This is why the Supreme Court should take some blame for India’s economic crisis

The Print, November 05, 2019

Within just a few years, Supreme Court’s judgments — from 2G to coal block cancellations — have slowed the Indian economy, say experts.

When top lawyer Harish Salve said he “squarely blamed” the Supreme Court of India for some of the problems ailing the economy, many tried to dismiss it as rhetoric that sought to divert attention from the policy failings of the Narendra Modi government.

But Salve, who traced the origin of the slowdown to the court’s 2G spectrum verdict, may have been onto something.

At the heart of the argument sparked by Salve lie major Supreme Court verdicts delivered over the last seven years — cancellation of the 2G spectrum licences, coal block allotments, mining leases in Goa, and the court’s foray into policy-making through orders such as the highway liquor ban.

With the economic crisis only deepening, ThePrint analyses the Supreme Court judgments that are seen to have played a role in it.

Highway liquor ban

The Supreme Court’s “excessive judicial activism”, as some critics have called it, is not just limited to cases involving corruption and irregularities, but also those about executive inaction.

One such order was the court’s December 2016 judgment, banning the sale of alcohol within a distance of 500 metres on national and state highways across the country. The ban was supposed to be implemented from 1 April 2017. The reason: To curb accidents due to “drunken driving”.

A lack of clarity on how to measure this distance prompted malls and stores to change entry point for customers, bypassing the judgment. Faced with unemployment as well as lobbying by powerful trade associations, a few states also took to denotifying highways.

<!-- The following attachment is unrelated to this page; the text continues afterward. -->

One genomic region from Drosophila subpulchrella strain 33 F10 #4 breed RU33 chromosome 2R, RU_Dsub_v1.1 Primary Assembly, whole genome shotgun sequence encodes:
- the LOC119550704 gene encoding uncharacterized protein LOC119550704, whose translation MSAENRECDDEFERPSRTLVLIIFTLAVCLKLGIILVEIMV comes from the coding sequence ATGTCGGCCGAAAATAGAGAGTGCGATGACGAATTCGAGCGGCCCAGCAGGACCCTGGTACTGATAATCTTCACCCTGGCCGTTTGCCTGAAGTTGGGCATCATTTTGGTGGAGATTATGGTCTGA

Amid all this, a NITI Aayog-sponsored study, conducted by policy think-tank Consumer Unity & Trust Society (CUTS) International, pegged the notional negative impact on business for the period between April and September 2017 to be around Rs 496 crore, for every 1,000 km of highway.

The CUTS study, released in March 2018, also took into account the claim by Riyaz Amlani, president of the National Restaurant Association of India (NRAI), that the judgment had an estimated impact of Rs 10,000-15,000 crore and job losses of 100,000.

Additionally, it suggested that there was no significant reduction in drink driving cases after the SC order.

Relief came from the Supreme Court in August 2017, when it clarified that the ban did not apply within city limits. A month before that, it had also allowed state authorities to denotify highways passing through the municipal limits.

A year later, the petitioner in the case, Harman Sidhu claimed that almost 70 per cent of the national and state highways across the country had managed to get exempted from the Supreme Court order.

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